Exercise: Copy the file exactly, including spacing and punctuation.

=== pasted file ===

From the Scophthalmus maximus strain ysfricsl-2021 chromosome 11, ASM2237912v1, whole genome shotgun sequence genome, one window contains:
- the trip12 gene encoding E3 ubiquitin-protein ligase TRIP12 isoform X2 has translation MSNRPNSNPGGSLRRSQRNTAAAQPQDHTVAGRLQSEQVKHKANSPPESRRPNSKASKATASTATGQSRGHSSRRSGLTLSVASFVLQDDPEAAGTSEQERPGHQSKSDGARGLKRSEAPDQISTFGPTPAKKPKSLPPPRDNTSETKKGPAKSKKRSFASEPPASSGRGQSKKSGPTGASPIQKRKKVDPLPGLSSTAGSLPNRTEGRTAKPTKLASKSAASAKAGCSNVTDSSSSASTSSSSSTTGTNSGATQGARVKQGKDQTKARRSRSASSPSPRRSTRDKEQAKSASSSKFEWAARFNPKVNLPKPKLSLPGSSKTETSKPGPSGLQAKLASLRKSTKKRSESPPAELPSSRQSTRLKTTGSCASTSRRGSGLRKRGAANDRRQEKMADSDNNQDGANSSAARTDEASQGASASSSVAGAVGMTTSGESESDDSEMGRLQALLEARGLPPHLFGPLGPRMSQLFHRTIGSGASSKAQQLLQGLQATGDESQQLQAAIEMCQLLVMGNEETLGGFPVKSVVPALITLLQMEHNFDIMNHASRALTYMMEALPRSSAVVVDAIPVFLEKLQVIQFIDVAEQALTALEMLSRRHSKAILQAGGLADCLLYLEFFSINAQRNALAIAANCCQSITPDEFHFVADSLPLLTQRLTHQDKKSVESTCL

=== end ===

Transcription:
From the Scophthalmus maximus strain ysfricsl-2021 chromosome 11, ASM2237912v1, whole genome shotgun sequence genome, one window contains:
- the trip12 gene encoding E3 ubiquitin-protein ligase TRIP12 isoform X2 has translation MSNRPNSNPGGSLRRSQRNTAAAQPQDHTVAGRLQSEQVKHKANSPPESRRPNSKASKATASTATGQSRGHSSRRSGLTLSVASFVLQDDPEAAGTSEQERPGHQSKSDGARGLKRSEAPDQISTFGPTPAKKPKSLPPPRDNTSETKKGPAKSKKRSFASEPPASSGRGQSKKSGPTGASPIQKRKKVDPLPGLSSTAGSLPNRTEGRTAKPTKLASKSAASAKAGCSNVTDSSSSASTSSSSSTTGTNSGATQGARVKQGKDQTKARRSRSASSPSPRRSTRDKEQAKSASSSKFEWAARFNPKVNLPKPKLSLPGSSKTETSKPGPSGLQAKLASLRKSTKKRSESPPAELPSSRQSTRLKTTGSCASTSRRGSGLRKRGAANDRRQEKMADSDNNQDGANSSAARTDEASQGASASSSVAGAVGMTTSGESESDDSEMGRLQALLEARGLPPHLFGPLGPRMSQLFHRTIGSGASSKAQQLLQGLQATGDESQQLQAAIEMCQLLVMGNEETLGGFPVKSVVPALITLLQMEHNFDIMNHASRALTYMMEALPRSSAVVVDAIPVFLEKLQVIQFIDVAEQALTALEMLSRRHSKAILQAGGLADCLLYLEFFSINAQRNALAIAANCCQSITPDEFHFVADSLPLLTQRLTHQDKKSVESTCL